Right religion, that which is found in God’s Word, which is described as “the faith which was once delivered to the saints,” with saints being simple believers and not some special category of spiritual superman recognized by the Catholic Church, is entirely different, unlike any other faith system found anywhere in the world.[1] Right religion accepts the Bible declaration that people are sinners and completely incapable of doing anything that pleases God.[2] Right religion accepts that people are dead in trespasses and sins, and their attempts to do things pleasing to God are only contemptible and ill-conceived, are so helpless that they are in need of one to do for them what they cannot do for themselves. That is, Jesus Christ, the sinless Son of the living God, must needs save you from your sins and establish you in a right relationship with God. And He does that without help of any kind from you. That is called salvation by grace through faith.[3] It is salvation which is a gift from God, not of works of any kind, though works have their place. Not before salvation, in order to earn God’s favor, but after salvation has been freely granted by God to the undeserving sinner.[4] So you see, right religion, Bible Christianity, does not see doing good deeds as a way of earning God’s favor so that He will allow you into heaven, but as a way for the person already granted a place in heaven to show to God his appreciation.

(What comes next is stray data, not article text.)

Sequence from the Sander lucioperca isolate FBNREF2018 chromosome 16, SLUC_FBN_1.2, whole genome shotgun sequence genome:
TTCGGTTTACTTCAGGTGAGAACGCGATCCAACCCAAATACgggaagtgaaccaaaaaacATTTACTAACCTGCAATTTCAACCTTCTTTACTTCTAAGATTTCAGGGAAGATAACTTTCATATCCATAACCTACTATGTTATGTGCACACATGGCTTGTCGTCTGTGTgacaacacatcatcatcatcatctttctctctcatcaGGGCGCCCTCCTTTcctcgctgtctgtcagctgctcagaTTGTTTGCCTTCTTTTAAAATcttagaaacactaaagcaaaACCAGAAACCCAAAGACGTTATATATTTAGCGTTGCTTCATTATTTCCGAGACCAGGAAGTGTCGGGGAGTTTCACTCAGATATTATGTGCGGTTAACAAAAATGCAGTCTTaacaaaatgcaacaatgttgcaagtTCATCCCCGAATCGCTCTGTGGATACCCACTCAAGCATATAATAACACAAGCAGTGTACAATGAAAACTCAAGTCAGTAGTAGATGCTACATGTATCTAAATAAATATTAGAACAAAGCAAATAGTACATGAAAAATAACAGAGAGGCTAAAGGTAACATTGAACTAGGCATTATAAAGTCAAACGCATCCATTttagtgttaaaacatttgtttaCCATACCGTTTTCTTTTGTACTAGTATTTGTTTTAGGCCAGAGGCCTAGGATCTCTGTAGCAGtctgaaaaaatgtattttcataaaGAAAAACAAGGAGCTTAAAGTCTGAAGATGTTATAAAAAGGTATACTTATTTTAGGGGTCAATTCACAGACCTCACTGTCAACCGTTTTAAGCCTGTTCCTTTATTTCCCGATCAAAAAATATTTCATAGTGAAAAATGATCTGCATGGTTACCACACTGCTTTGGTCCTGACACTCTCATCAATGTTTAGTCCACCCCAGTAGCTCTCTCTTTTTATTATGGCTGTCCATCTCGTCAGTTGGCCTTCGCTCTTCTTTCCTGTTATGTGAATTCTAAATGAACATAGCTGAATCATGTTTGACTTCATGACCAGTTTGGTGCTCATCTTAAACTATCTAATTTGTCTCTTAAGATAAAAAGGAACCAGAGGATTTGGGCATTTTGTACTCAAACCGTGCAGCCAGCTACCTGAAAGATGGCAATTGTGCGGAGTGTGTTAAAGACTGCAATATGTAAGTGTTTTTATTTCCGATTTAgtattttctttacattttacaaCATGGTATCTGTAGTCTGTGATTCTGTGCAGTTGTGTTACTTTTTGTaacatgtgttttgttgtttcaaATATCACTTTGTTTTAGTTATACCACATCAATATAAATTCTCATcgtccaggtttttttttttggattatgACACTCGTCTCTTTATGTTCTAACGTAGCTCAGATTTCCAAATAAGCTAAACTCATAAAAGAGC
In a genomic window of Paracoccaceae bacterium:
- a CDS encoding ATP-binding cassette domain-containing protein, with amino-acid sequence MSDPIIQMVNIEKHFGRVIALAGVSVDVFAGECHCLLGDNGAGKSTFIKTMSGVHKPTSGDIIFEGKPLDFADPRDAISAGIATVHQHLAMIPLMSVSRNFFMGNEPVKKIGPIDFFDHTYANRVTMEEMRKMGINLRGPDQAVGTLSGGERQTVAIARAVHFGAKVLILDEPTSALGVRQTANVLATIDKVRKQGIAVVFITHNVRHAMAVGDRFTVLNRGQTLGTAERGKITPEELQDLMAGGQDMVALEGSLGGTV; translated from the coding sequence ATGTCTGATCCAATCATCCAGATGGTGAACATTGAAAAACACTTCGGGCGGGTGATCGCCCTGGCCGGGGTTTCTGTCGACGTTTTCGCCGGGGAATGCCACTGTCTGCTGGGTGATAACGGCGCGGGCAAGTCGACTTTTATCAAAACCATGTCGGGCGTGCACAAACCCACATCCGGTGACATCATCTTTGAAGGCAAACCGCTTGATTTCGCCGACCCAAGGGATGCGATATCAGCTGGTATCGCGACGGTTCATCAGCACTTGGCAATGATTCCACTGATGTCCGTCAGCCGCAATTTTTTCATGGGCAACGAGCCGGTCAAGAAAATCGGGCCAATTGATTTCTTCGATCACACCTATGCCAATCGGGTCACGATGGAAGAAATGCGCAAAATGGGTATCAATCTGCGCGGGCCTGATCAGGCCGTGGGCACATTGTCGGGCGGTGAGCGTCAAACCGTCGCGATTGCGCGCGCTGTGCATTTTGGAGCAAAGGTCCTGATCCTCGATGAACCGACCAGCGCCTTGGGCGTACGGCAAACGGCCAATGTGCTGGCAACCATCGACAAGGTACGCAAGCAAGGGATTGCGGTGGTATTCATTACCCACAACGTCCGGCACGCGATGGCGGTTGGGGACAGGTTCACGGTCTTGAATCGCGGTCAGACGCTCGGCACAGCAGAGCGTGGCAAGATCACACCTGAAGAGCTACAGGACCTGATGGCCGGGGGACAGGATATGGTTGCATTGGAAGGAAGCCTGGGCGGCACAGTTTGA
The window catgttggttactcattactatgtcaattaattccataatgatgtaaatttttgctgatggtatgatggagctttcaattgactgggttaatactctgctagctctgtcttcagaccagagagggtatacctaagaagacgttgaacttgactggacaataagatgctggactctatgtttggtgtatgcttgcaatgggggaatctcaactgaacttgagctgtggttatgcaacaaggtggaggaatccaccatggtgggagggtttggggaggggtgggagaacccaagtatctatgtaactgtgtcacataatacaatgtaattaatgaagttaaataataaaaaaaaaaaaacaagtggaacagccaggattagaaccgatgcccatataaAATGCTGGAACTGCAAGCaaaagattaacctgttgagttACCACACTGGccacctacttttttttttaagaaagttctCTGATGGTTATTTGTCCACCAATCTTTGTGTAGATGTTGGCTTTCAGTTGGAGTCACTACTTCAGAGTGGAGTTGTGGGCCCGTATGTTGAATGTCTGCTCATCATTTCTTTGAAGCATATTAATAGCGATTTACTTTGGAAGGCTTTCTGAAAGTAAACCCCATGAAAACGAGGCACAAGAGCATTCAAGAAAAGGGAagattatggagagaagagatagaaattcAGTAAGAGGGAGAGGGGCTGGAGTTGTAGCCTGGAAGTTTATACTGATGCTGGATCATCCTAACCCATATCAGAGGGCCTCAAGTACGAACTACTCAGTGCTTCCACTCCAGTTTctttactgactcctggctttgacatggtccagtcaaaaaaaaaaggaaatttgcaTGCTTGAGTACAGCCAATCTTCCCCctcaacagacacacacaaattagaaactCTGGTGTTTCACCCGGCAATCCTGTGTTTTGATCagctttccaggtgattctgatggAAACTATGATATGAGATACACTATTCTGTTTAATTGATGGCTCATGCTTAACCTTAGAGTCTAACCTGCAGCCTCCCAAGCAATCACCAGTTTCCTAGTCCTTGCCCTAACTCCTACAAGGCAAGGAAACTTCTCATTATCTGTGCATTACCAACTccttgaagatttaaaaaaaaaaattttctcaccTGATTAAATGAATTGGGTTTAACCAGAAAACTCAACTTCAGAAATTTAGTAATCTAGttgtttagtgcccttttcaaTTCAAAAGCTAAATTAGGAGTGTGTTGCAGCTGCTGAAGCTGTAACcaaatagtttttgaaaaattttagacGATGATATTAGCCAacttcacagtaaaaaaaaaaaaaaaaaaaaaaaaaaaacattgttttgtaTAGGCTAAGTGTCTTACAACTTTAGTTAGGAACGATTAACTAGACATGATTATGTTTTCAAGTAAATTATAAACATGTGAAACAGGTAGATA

Wrong religion, then, sees salvation as a reward for good deeds done. Right religion sees salvation as a free gift given by God to undeserving sinners. After a person is saved, however, he can then work, he can then labor, and he can then expend great effort and energy, in service to God. Such service to God does not earn for him salvation or a place in heaven, for that is already guaranteed him through faith in Christ. But such service rendered after he is saved does earn for him rewards that will be given to him at the Judgment Seat of Jesus Christ, a place where believers in heaven are rewarded.[5] In various places in the New Testament, mention is made of rewards that will be given to people who are already saved and on their way to heaven, and these rewards will be awarded for outstanding service to Christ. Some rewards will be given for evangelism, getting sinners saved.[6] Other rewards will be given to pastors for being faithful undershepherds of God’s people. Still other rewards, and these rewards are called crowns in scripture, will be given for being a martyr who is faithful unto death, and so on.[7]